picture looking down country highway

Despite a history of community pushback, the Minnesota Department of Transportation (MnDOT) released proposed project options for the Highway 252/I-94 project, all of which either maintain the current highway and its ongoing harms, or expand the highway, increasing concerns of safety, traffic, air pollution, environmental effects, and equity.

Years ago, MnDOT first proposed expanding I-94 and converting 252 into a new freeway. MnDOT’s proposal would demolish homes, significantly worsen pollution in communities of color, and further separate Brooklyn Center and North Minneapolis from the Mississippi River. As a result, strong community pushback forced them to reset the project and undergo an environmental impact statement. Unfortunately, MnDOT has returned with the same proposal to expand these two highways through marginalized communities.

Proposed Project Options

For Highway 252 in Brooklyn Center and Brooklyn Park, MnDOT is proposing 4 options:

  • Maintain a 6-lane road (no-build, which MnDOT is required to include)
  • Build a new 4-lane freeway with bus-only shoulders
  • Build a new 6-lane freeway with two managed lanes
  • Build a new 6-lane freeway with bus-only shoulders

For I-94 through North Minneapolis, MnDOT is proposing 5 options:

  • Maintain the existing configuration (no-build, which MnDOT is required to include)
  • Convert One Southbound I-94 Lane to EZ Pass lane from I-694 to downtown Minneapolis
  • Convert One Northbound I-94 Lane and One Southbound I-94 Lane to EZ Pass lanes from I-694 to North Minneapolis
  • Expand I-94 with an additional southbound EZ pass lane from I-694 to Dowling Avenue and convert one southbound lane to an EZ pass lane from Dowling Avenue to downtown Minneapolis
  • Expand I-94 with an additional northbound EZ pass lane and an additional southbound EZ pass lane from I-694 to Dowling Avenue (two added lanes total) and convert one northbound lane and one southbound lane from Dowling Avenue to downtown Minneapolis to EZ pass lanes.

MnDOT Report Says Project Will Harm Marginalized Communities

MnDOT’s own Equity and Health Assessment for the impacted North Minneapolis, Brooklyn Center, and Brooklyn Park communities shows how the neighborhoods within the project area, the majority of which are communities of color, already suffer from the highway’s pollution and health impacts. According to the report, “Communities along the Highway 252/I-94 corridor experience more negative health outcomes compared to the county and/or region. There are also significant health disparities within the corridor based on race/ethnicity, income, and location.”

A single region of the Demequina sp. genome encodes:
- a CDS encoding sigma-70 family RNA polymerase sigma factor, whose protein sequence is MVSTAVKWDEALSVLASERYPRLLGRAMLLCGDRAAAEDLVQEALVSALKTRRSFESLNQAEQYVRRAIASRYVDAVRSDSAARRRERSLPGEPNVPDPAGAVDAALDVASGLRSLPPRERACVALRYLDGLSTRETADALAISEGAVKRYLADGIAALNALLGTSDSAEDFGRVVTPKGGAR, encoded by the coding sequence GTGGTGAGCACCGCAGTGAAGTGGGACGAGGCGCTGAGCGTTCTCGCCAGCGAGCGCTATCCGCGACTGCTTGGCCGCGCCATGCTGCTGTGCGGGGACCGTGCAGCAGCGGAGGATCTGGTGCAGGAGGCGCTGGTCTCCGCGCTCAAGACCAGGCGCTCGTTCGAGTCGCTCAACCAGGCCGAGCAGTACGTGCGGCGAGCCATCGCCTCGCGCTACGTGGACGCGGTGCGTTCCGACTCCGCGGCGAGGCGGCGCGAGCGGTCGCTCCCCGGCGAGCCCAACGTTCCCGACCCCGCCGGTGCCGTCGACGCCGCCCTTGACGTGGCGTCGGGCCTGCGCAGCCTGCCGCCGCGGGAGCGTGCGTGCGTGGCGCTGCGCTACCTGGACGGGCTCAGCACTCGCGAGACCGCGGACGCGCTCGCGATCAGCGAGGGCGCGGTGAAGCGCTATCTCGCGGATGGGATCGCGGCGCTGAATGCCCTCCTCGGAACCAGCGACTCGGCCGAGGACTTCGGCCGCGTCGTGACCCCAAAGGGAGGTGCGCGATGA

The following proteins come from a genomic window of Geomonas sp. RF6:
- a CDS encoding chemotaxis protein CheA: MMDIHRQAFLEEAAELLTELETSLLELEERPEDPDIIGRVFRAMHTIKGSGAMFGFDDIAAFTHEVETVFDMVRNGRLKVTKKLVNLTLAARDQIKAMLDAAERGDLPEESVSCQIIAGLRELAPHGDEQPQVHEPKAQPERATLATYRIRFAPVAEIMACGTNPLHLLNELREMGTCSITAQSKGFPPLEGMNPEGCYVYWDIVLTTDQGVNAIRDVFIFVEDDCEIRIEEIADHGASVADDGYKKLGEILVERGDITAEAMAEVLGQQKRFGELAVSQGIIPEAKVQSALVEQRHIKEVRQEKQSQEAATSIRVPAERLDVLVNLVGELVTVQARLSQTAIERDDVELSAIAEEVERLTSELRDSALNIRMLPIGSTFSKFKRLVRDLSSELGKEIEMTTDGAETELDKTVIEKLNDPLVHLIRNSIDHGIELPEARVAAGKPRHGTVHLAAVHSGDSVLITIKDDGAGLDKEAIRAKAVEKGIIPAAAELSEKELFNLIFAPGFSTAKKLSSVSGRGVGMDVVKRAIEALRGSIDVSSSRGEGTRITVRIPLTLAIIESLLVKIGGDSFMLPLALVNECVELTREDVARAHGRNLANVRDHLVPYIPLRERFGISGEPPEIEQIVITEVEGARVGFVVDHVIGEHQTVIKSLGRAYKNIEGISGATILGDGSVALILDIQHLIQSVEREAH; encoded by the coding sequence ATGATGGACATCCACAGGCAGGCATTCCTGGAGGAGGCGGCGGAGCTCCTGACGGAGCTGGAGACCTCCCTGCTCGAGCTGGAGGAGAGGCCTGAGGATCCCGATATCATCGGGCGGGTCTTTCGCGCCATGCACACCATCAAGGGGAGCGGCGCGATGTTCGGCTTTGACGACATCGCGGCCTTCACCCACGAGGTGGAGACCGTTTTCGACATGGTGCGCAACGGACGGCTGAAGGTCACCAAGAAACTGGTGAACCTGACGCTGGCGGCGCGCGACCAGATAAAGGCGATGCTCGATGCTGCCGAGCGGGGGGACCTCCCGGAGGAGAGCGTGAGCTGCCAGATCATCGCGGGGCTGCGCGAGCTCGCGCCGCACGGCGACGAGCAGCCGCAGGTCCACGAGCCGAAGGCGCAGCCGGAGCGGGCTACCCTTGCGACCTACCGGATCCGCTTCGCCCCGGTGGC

The report says that the majority non-white and lower-income neighborhoods experience a higher rate of chronic disease, and are least likely to benefit from the highway. This includes some of the highest rates of childhood asthma in Minnesota. From the report: “The Hwy 252/I-94 corridor has a high concentration of households without a personal motor vehicle. White workers are more likely to drive alone to work and have shorter commutes than Black and Hispanic/Latino workers.” The report also states that Hwy 252 and I-94 are a barrier and limit non-driving access to jobs, healthy food options, and green space.

MnDOT has not prioritized community needs or responded to their feedback. Instead of addressing these concerns and creating opportunities for the community to imagine an alternative to expanding the highway and making it easier to access daily needs without a car, MnDOT’s proposal would significantly worsen pollution in marginalized communities. According to MnDOT’s estimates, a new Highway-252 freeway would double traffic in Brooklyn Center from 60,000 vehicles per day to 120,000 vehicles per day.

Safer for who?

How is MnDOT justifying the expansion? MnDOT claims that it will reduce congestion and improve safety. However, a vast amount of data shows that expansion only makes traffic congestion worse. Additionally, higher travel speeds will increase the risk of deadly crashes.

Lastly, considering those who will be most impacted, you have to ask—safer for who? It certainly won’t be safer for those who live near the project and will be forced to breathe the highway’s pollution. This project has always been about expanding the highway to increase capacity for freight and exurban commuters at the cost of the marginalized communities who live near the highway.

Non-highway project options advance economic opportunity

recent report by the University of Minnesota Duluth highlighted the significant benefits of highway removal here in Minnesota. Adding non-highway project options for the I-94/252 corridor would alleviate the serious ongoing health impacts, provide improved multimodal transportation options that better serve the local population, and create opportunities for much-needed housing, parks, and economic development. MnDOT should add project options that allow the community to consider such solutions.

Take Action

You can comment on the proposed options using MnDOT’s comment form or by sending an email to Highway252andI94.DOT@state.mn.us. (It is worth noting that, unlike other MnDOT project proposals with detailed explanations of project options and detailed questions, MnDOT is providing a 326-page .pdf for the community to review with a generic contact form.)

You can reach out to the project contact, Ricardo Lopez, at (612) 441-1928.

You can use the pre-written email below to contact representatives of MnDOT as well as decision-makers in Minneapolis, Brooklyn Center, and Brooklyn Park.

Public Meetings

Tuesday, April 18
In-person Public Meeting
4:30-7:30 p.m.
Discover Church
1400 81st Ave. North, Brooklyn Park
Thursday, April 27
Virtual Public Meeting
6:00-7:30 p.m.
Register for this meeting

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